Involuntary admission and the use of compulsion in the care sector
In the care sector, compulsion means admitting or treating someone against their will, or restricting their freedom. The government is working on simplifying legislation on involuntary admission and the use of compulsion in the care sector, and providing involuntary mental health care in community settings.
Current legislation on involuntary admission
A person who is a danger to himself or those around him can be admitted involuntarily (committed) to a mental health institution. The procedure for admitting a person involuntarily is laid down in the Psychiatric Hospitals (Committals) Act (BOPZ). The Act applies to people suffering from:
- a psychiatric disorder or an intellectual disability;
- memory problems/dementia.
Every patient who is committed to an institution is entitled to a clear description of the treatment he will receive. This is called a treatment plan. In the case of people with intellectual disabilities and patients with memory disorders (dementia), the plan is referred to as a care plan.
Institutions which may admit people on an involuntary basis
According to the Psychiatric Hospitals (Committals) Act, only institutions designated by the Ministry of Health, Welfare and Sport may admit patients on an involuntary basis. These institutions include psychiatric hospitals or facilities for people with an intellectual disability.
New legislation on compulsory care
If parliament agrees, two new Acts will replace the Psychiatric Hospitals (Committals) Act:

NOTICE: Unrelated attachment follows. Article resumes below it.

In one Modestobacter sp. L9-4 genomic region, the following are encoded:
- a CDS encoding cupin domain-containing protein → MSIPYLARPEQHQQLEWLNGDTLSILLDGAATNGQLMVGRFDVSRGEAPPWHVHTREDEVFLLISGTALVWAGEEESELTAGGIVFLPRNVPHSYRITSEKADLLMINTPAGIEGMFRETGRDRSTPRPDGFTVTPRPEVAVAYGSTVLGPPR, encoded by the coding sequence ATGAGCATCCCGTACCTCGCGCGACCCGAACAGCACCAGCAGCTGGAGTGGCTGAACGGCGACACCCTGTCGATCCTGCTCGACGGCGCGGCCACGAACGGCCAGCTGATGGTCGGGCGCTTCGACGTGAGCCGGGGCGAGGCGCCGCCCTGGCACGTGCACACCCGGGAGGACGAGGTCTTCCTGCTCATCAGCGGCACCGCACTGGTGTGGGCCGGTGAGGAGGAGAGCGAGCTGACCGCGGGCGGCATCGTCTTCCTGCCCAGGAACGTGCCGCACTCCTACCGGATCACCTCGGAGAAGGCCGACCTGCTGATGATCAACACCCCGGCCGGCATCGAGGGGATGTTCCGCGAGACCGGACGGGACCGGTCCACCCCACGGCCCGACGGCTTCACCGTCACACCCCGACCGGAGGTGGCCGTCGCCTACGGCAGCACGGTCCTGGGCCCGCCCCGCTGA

- the Compulsory Mental Health Care Act, and
- the Care and Compulsion (Psychogeriatric and Intellectually Disabled Patients) Act.
The two groups of patients (psychiatric patients and those suffering from an intellectual disability or dementia) have different problems and interests. The creation of two separate pieces of legislation means the needs of each group will be better catered for and their legal status better protected.
Main elements of Compulsory Mental Health Care Bill
The main elements of the Compulsory Mental Health Care Bill are:
- compulsory care in community settings;
- patients and their families will have more rights and more say about decisions concerning care;
- compulsory care as a last resort;
- aftercare as a standard part of treatment.
Main elements of Care and Compulsion (Psychogeriatric and Intellectually Disabled Patients) Bill
The main aims of the Care and Compulsion (Psychogeriatric and Intellectually Disabled Patients) Bill are:
- to make compulsory care possible if the behaviour of the person in question is leading to serious disadvantage to himself or others; and
- to establish clear treatment guidelines for people receiving care at home who are subject to restrictive measures, for instance, locking doors at night to prevent them wandering.